Ferrets find the good life in Aubrey Valley

ERIN TAYLOR/ Miner<br><br>
An anesthetized ferret has a "pit tag" inserted by project supervisor Jeff Corcoran so it can be tracked the next time it's caught.
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ERIN TAYLOR/ Miner<br><br> An anesthetized ferret has a "pit tag" inserted by project supervisor Jeff Corcoran so it can be tracked the next time it's caught. <a href="Formlayout.asp?formcall=userform&form=20"target="_blank">Click here to purchase this photo</a>

KINGMAN - The black-footed ferret continues to thrive more than 13 years after being released into the Aubrey Valley near Seligman.

Arizona Game and Fish recently wrapped up its fall ferret spotlighting effort, where dozens of volunteers spent several nights searching for the adorable and endangered prairie animal.

From Oct. 1-5, 46 ferrets were captured, 32 of which were caught for the first time. The count was the same earlier this year and in 2007, which shows that the ferret population is stabilizing, said Jeff Corcoran, a wildlife specialist for Game and Fish and the project's supervisor.

The spotlighting works like this: Volunteers meet at the ferret field house in Seligman in the evening, then head out to the command post several miles down Route 66. From there, the teams, equipped with spotlights, traps and other tools, head out into the darkness.

The teams use powerful spotlights to sweep across the fields. The first pass of a spotlight will pique the ferret's curiosity. The animal will then pop its head out of its burrow on the second and third pass, alerting volunteers to its presence. The emerald glow of the ferret's eyes in the light make them easy to spot.

The spotlighting efforts, which take place twice a year in March and October, are scheduled around the full moon because the animals seem to be more active at that time, Corcoran said.

The volunteers then track the ferret to its burrow and place a trap at the entrance, plugging the surrounding burrow holes with giant soda cups to increase the likelihood of the ferret popping out of the particular burrow and into the trap.

The traps, which don't harm the ferrets, are covered in a burlap sack to trick the animals into thinking that it's simply a continuation of their tunnel. It's deceitful, yes, but a safe, humane way of catching the elusive ferret.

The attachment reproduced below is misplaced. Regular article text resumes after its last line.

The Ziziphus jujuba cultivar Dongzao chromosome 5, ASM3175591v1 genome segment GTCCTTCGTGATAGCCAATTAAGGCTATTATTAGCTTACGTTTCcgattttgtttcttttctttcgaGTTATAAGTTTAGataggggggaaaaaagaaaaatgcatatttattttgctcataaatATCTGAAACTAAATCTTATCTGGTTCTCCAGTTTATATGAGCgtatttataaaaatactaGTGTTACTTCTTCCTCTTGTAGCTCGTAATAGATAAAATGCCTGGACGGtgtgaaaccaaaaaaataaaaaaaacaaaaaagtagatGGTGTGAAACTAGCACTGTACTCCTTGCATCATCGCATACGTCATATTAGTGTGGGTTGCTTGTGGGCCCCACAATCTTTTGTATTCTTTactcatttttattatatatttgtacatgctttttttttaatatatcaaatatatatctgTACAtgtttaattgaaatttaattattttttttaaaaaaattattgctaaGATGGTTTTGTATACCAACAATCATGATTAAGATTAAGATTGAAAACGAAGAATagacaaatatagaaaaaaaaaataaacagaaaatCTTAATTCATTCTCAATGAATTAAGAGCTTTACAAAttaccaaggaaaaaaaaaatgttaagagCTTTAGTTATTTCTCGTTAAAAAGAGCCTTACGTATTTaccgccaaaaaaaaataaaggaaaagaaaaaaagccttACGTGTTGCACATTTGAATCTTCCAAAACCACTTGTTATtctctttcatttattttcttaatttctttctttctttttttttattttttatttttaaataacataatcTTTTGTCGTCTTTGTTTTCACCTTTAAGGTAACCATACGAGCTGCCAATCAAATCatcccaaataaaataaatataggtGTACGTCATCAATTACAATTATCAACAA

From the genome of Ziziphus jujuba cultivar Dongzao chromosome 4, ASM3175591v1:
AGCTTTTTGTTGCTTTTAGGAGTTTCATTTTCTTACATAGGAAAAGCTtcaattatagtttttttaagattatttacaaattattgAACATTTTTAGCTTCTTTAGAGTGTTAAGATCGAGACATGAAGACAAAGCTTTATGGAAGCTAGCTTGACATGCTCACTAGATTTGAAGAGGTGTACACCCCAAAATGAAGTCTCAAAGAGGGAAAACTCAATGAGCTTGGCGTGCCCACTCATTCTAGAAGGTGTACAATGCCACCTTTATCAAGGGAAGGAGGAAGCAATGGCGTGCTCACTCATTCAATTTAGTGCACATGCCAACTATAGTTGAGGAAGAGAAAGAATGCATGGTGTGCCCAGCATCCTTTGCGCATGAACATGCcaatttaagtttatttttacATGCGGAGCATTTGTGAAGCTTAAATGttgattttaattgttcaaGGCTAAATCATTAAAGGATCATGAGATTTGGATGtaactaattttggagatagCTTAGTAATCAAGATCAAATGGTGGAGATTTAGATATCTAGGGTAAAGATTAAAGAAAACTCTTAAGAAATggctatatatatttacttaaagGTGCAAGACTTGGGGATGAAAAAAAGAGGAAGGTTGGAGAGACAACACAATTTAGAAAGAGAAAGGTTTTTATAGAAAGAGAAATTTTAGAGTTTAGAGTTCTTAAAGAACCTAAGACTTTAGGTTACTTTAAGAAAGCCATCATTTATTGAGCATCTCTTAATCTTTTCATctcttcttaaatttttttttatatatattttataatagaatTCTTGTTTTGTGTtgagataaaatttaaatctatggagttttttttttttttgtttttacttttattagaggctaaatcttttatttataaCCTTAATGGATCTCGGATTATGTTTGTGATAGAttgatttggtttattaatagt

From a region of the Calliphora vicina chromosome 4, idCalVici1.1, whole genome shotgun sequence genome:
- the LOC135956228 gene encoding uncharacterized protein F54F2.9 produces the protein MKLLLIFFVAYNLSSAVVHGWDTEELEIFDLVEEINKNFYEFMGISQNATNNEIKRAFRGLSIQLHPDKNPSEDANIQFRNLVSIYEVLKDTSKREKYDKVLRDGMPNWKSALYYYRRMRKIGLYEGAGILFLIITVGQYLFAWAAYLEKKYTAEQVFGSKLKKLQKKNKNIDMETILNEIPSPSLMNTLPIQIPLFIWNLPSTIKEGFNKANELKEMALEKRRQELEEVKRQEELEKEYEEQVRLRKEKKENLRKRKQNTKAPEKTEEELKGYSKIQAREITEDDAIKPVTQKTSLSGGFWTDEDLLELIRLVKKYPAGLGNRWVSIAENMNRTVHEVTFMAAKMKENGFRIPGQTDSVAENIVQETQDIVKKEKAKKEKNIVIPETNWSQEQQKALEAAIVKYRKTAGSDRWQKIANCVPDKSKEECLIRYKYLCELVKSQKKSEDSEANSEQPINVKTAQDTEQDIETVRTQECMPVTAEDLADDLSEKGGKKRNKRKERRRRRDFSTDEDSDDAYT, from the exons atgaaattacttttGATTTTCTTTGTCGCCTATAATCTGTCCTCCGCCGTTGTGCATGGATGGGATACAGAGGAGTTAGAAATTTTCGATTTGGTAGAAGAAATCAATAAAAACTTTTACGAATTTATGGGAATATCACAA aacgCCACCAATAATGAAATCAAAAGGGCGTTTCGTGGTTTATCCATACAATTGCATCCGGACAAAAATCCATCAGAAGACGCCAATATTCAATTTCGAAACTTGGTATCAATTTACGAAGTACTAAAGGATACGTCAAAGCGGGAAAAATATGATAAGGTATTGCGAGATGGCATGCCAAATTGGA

Those who process the ferrets back at the command post go out of their way, in fact, to minimize the stress on the animal, which includes keeping them warm and calm until they undergo examination. The ferret is sedated with isoflurane, an anesthetic, which knocks the ferret out for about 10 minutes.

Volunteers work quickly to see if the ferret has been captured before, and they insert a "pit tag" if it hasn't. The pit tag is inserted using a needle.

The ferret then undergoes a brief physical examination to take its vitals before it is placed in a pet carrier to be released back into the burrow it was taken from. The ferret is given a piece of prairie dog meat for its trouble.

Many of the volunteers who spend all night searching for, capturing and releasing the ferrets come from local universities and wildlife groups. David Dellisola, a student at Arizona State University studying to be a wildlife ecologist, said the experience was a great way for him to learn about wildlife management techniques.

The effort is done on both public and private lands with the cooperation of local landowners, including the Navajo Indians. Residents have an interest in keeping the ferrets healthy, since the ferrets eat the prairie dogs that can wreak havoc on the land.

Ferrets are one of the main predators of prairie dogs.

"They are so much smaller than their prey, but they are still able to kill them," Corcoran said.

The black-footed ferret is nocturnal and needs prairie dogs to survive, not only to serve as their food source but for housing as well. The ferret is opportunistic and lives in the burrows dug by other animals. A typical ferret can eat more than 100 prairie dogs in a year, making up about 90 percent of its diet.

The black-footed ferret was thought to be extinct until a small population was found in 1981. Disease killed all but 18 ferrets, which were captured in Wyoming in 1985 for a captive breeding program.

The ferrets were reintroduced into the wild in the Aubrey Valley in 1996, and biologists documented the first wild-born ferrets five years later.

While those working on the project love seeing new ferrets, recapturing those who have already been tagged can be just as valuable.

"It's good if we get some that's already been tagged because that shows long-term survival," said Jennifer Cordova, wildlife technician.

The black-footed ferret is North America's only native ferret, unlike the domesticated ferret, which is from Europe and an entirely different species.

The Aubrey Valley site is the fourth reintroduction site in the United States.